Writers need to be creative when coming up with fictional stories, and many of those stories or aspects often come from real-life instances.
I can’t speak for everyone, but there is a little bit of me or my personal experiences in all of my books. I might hear a phrase that rings true for one of my characters, or I feel a specific emotion that I can describe in a way that connects with a reader.
I added many real-life tidbits in my current work, Menagerie Mind. I never had a stroke or have Broca’s aphasia, but I was a teen that had to deal with fitting in and getting by in high school. I still have experiences that would make anyone, no matter how old, feel happy, sad, or angry. That’s life.
I thought I would share a snippet of the book where I adapted a real-life experience to my main character, Ferne Tippit.
The high school sophomore is apprehensive about her first day of school since her stroke. Her condition makes it difficult to communicate verbally, and she doesn’t want to look like a fool. Breakfast isn’t very encouraging.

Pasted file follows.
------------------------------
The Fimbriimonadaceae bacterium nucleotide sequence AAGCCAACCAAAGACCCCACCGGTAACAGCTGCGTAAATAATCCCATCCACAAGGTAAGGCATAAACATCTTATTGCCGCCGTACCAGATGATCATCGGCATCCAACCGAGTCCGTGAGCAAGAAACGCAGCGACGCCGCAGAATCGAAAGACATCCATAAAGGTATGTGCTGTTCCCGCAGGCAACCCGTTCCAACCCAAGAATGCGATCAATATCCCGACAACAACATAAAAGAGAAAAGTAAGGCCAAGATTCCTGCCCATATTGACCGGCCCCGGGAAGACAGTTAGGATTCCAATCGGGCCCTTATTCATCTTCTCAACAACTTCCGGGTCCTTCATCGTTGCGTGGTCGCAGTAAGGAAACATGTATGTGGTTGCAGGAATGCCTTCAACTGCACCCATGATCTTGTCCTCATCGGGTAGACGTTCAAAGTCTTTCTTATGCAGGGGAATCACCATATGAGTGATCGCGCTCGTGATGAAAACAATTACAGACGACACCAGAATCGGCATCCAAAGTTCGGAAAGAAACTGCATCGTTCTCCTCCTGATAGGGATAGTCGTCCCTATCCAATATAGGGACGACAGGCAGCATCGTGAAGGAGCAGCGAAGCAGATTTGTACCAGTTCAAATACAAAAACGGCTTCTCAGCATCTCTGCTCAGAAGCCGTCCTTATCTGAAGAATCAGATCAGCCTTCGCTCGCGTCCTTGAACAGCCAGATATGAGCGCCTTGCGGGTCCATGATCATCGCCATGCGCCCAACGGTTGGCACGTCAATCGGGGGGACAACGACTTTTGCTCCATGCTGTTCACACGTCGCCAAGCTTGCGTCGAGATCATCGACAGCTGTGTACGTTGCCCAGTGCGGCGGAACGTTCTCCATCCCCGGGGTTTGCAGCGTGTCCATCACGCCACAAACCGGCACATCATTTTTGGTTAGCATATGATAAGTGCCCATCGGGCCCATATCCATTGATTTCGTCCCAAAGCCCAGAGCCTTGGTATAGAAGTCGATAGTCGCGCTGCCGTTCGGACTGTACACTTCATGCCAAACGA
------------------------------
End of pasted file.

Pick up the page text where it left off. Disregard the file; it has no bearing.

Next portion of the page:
I had a similar fight with a box of cereal days before I wrote this for Ferne. My struggle to perform the simplest of tasks, such as making breakfast, wasn’t meant to be a metaphor for a teen dealing with Broca’s aphasia, but life has a way of dropping ideas into our laps if we remain open-minded.
The next time a book sucks you in, sweeps you away, or scares the pee out of you, remember that moments like those may have come from the author’s own experiences. It’s not a huge leap from dinosaurs to dragons. Stories are just moments in life from a different perspective.